Our horticultural insider’s guide gives you the lowdown on when to prune your trees & shrubs, so join us on a journey through the joys of keeping green screens and boundaries at their sharp-suited best this autumn & winter.
In praise of the well-pruned hedge:
Oh my, even the most relaxed and casually styled among us enjoy seeing a beautifully-grown hedge with a smart haircut. Reminiscent of a master tailor’s ability to give the silk or velvet of a suit the most impeccable cut or the top hairdresser’s finesse with super-grooming, pruning a hedge properly is nothing short of an artform and a well-cut hedge is a triumphant masterpiece.
Our Hort-Team find it uber-satisfying to prune native hedges restoratively, then look back at their handiwork (whether it’s taken a day or a week) to see a plethora of hedges looking dapper.
From the cleanest beech hedge with bronzed leaves in the sunshine to pleached forms gracing formal entrances, it sets the scene of a landscape.
Often a hedge is simply seen as providing a backdrop, they can sit at the rear of the garden theatre behind all the players in the herbaceous beds and the drama of annuals, who vie for your attention most of the year. Then comes the dormant season….
….and whilst these perennials take a rest the strength of hedges take centre stage.
Perhaps they guide you down a driveway entrance or through an archway to the welcoming doors of home? Maybe they screen secret havens or shelter kitchen gardens? Either way, they offer a comforting green gateway to homely times.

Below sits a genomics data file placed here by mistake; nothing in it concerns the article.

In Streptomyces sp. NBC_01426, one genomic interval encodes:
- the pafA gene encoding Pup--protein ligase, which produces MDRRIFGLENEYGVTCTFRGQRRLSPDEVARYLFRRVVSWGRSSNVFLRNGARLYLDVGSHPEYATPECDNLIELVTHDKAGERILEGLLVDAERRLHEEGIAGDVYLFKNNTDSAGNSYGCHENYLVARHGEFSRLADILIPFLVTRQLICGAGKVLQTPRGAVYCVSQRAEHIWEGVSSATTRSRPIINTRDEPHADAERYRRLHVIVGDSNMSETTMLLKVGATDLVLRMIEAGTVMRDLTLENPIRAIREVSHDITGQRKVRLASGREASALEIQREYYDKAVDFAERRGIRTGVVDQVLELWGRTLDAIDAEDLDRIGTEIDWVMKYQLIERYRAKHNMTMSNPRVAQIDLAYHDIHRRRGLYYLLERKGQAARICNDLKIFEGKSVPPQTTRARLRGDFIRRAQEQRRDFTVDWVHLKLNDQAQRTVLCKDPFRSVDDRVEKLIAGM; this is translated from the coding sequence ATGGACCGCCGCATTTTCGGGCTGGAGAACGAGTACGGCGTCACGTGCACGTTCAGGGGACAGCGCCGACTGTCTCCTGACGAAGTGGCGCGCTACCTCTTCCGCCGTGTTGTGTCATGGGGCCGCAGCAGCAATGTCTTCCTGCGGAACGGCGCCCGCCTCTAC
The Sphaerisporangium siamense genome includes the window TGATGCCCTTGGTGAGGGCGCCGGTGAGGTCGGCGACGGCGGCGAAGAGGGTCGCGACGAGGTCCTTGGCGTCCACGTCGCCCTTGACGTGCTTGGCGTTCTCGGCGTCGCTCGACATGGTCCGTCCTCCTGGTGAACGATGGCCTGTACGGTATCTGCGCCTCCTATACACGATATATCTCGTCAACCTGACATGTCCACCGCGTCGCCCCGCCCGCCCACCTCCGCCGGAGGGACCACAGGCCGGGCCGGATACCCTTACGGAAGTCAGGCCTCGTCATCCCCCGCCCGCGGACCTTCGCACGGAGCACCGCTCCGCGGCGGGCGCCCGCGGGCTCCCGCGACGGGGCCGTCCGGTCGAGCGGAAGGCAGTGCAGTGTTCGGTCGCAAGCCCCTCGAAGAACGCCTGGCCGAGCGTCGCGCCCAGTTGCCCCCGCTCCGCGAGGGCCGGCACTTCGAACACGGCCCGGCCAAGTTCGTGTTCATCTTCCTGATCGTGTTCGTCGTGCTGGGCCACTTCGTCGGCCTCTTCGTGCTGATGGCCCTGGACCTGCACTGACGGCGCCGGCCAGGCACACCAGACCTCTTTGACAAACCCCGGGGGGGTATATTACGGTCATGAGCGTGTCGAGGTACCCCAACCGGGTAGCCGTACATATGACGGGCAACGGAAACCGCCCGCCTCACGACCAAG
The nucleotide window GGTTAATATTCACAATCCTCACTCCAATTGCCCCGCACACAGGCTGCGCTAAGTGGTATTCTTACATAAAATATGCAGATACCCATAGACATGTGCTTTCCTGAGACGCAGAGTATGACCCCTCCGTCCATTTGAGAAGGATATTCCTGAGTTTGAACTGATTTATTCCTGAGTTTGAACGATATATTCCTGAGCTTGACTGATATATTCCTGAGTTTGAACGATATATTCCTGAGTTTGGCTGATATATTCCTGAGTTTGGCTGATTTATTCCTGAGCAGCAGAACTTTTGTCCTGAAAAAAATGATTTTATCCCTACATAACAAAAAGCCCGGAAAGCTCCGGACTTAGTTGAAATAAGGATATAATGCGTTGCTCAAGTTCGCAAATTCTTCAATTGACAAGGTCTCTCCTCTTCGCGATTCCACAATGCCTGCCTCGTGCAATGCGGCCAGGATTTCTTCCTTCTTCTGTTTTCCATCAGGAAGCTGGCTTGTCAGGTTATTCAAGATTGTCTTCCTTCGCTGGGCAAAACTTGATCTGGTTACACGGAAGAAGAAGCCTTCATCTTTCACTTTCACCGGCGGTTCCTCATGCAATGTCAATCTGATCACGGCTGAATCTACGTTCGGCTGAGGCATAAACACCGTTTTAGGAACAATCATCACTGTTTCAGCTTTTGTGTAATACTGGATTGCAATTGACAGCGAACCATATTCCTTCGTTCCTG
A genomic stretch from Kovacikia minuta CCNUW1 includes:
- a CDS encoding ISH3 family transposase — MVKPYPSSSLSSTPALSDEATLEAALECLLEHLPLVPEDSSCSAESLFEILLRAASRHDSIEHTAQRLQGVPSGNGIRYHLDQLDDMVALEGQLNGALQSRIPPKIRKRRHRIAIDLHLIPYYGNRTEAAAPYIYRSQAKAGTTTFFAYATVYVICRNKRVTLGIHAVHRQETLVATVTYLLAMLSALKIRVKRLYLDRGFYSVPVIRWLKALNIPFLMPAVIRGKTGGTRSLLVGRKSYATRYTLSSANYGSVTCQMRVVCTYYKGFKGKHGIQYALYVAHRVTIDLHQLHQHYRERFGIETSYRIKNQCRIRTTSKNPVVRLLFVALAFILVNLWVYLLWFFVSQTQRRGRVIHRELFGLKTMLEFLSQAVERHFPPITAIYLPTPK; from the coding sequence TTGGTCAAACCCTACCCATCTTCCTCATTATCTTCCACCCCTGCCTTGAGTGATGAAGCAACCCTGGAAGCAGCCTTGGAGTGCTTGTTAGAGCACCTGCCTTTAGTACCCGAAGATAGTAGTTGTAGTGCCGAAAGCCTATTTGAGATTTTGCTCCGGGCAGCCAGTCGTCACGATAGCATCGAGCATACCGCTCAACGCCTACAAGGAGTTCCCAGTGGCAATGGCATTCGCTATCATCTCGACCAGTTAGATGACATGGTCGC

But pruning doesn’t just keep your hedges aesthetically appealing, these plants love being pruned. Pruning encourages new growth and removes any tired edges or areas that need rejuvenating.
But when to prune trees & hedges?
Whilst there is no one answer fits all, but a safe bet for most is late-autumn & winter, starting with deciduous trees & shrubs.
The pruning window for deciduous isn’t as long as you might think, as you have to make sure that you’re cutting well before new leaves begin to form too, and some trees like birch and alder begin preparing for spring early, though you can’t see it.
All of this makes November and December the optimal time for pruning deciduous trees and hedges.
Evergreens need a different treatment, however.
With the exception of buxus (Box), yews and some other hedges, which we prune in summer and October respectively, evergreens tend to be pruned in spring rather than autumn/winter (around March or April), which allows the plant to renew its leaves ahead of winter and keep its nutrients topped up.
The art of the prune:
We work with the habitual form of a tree or hedge, enhancing its inherent inclination for a more natural, sculptural look or training it through pruning into a more exaggerated evolution of its natural tendencies, which gives a more formal, stylised aesthetic.
To encourage health, we are guided in our cuts by the 4 D’s: Dead, Damaged, Diseased, Deranged (i.e. rubbing, growing the wrong way or undesirably arising from the base). Looking for branches which fit these criteria is our first port of call for pruning.
As we sail forth with the autumn prune, we’ll apply mulches to hedges, trees, beds and borders whilst the soil is still warm, giving them a good dose of nutritious treatment which they’ll take up during the dormant season, ready to spring into healthy growth as winter gives way to milder days.
Soon, as the autumn rolls into winter, we’ll start to look at the winter pruning orchards of apple and pear trees and any major renovation of overgrown trees, pleached forms and hedges, when the sap is at its lowest.
However, fruit hedges need a different treatment still, as most trees & shrubs in hedges only produce flowers (and therefore nuts & berries) on growth over one year old, so annual pruning will result in less food to be foraged by you or your local wildlife.
For more on fruit pruning, look out for our forthcoming guide. Coming soon!
Need the helping hands of our pro-pruners to shape your trees and hedges in garden masterpieces bursting with vitality? Talk to us about your garden.